Medical Marijuana Tax Projection: According to the Revenue Estimating Conference, there are currently 17,218 users allowed the current law. If DOH successfully finalizes the proposed rule without any changes by July 3, 2017, and begins issuing identification cards by October 3, 2017, an additional 88,687 users will come on the market gradually through June 2020. Under that scenario, sales totaling $44,068,238 are estimated for fiscal year 2017-18 resulting in sales tax collection of 2,521,956.

Department of Health Rulemaking: On January 17, DOH released the preliminary text of proposed rules for implementation of Amendment 2. The release comes ahead of five public hearings schedule for early next month, giving Floridians a chance to weigh in on the agency’s rules and regulations governing the state’s medical marijuana program. Under the proposed rule, only patients with one of 10 specific medical conditions, like HIV/AIDs or cancer, are eligible for medical marijuana. The rule does allow for further use, as long as the Florida Board of Medicine identifies which debilitating conditions it can be used for. The preliminary rule also states all medical marijuana treatment centers, which under new rules would be the same as a dispensing organization, must go through the same “approval and selection process” outlined in existing law. Those organizations are also “subject to the same limitations and operational requirements” currently outlined in state law.

Amendment 2: The constitutional amendment passed during the 2016 general election to allow for broader use of medical marijuana than under current law. However, it also leaves a considerable amount of detail to be filled in through subsequent legislation and rulemaking. The amendment allows the medical use of marijuana for individuals with debilitating medical conditions as determined by a licensed Florida physician. The language also allows use of the full cannabis plant for the treatment of all qualifying conditions, as opposed to only terminal conditions under current law. House and Senate committees have held workshops and hosted panels to gather information in anticipation of drafting enacting legislation this Session.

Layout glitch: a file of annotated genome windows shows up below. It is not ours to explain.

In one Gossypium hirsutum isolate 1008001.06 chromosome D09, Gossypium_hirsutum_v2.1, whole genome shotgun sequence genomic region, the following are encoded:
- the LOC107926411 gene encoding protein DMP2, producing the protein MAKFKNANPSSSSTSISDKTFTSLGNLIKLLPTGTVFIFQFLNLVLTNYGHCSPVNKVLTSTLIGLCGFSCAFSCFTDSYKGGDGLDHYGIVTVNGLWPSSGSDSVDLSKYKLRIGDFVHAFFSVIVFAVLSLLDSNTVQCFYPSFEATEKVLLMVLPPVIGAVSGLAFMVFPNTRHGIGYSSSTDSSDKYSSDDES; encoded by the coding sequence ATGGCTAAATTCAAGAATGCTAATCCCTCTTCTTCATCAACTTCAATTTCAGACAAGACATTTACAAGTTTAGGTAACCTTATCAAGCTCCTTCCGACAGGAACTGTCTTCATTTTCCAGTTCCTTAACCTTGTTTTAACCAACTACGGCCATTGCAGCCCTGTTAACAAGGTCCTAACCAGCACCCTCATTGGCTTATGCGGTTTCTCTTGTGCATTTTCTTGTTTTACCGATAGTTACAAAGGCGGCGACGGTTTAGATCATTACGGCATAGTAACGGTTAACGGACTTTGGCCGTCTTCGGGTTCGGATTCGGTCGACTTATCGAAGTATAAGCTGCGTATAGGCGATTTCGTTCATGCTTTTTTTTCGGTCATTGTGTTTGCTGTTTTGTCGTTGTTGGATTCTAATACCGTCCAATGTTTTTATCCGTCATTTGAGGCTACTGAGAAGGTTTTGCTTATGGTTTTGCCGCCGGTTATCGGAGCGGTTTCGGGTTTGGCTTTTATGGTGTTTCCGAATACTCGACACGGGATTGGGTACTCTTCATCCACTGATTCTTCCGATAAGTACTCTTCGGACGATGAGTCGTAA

Oil and Gas Exploration

Well Stimulation Treatments: HB 35 by Representative Jenne creates an outright ban to any well stimulation treatment for the exploration or production of oil or natural gas, basically banning “fracking” in any form. The bill has four committee references and no Senate companion.

Well Stimulation: SB 98 by Senator Farmer creates the “Stop Fracking Act” and bans “fracking” in any form. The bill has four committee references and currently no House companion. Senator Farmer has also filed SJR 108, which is a proposed constitutional amendment to ban fracking. Neither bill has been scheduled for hearing.

Advanced Well Stimulation Treatment: SB 442 by Senator Young and HB 451 by Representative Miller are companion bills that prohibit the performance of advanced well stimulation treatments and clarify that permits for drilling or operating a well do not authorize the performance of advanced well stimulation treatments. Both bills have three committees of reference. The Senate bill has passed its first committee.

Other Legislation of Interest

Division of Administrative Hearings: HB 1225 by Representative Fitzenhagen bill requires the director of DOAH to be a full-time ALJ employed by DOAH. The bill also removes the requirement for the director to be confirmed by the Senate.

The bill requires full-time ALJs to be appointed by the Governor from a list of three individuals nominated by a statewide nominating commission. It has passed its first committee. The Senate companion, SB 1352 by Senator Young has not been heard.


If you have any questions, please contact our Government Relations, Lobbying & Administrative Law Team. To view the prior week’s update click here.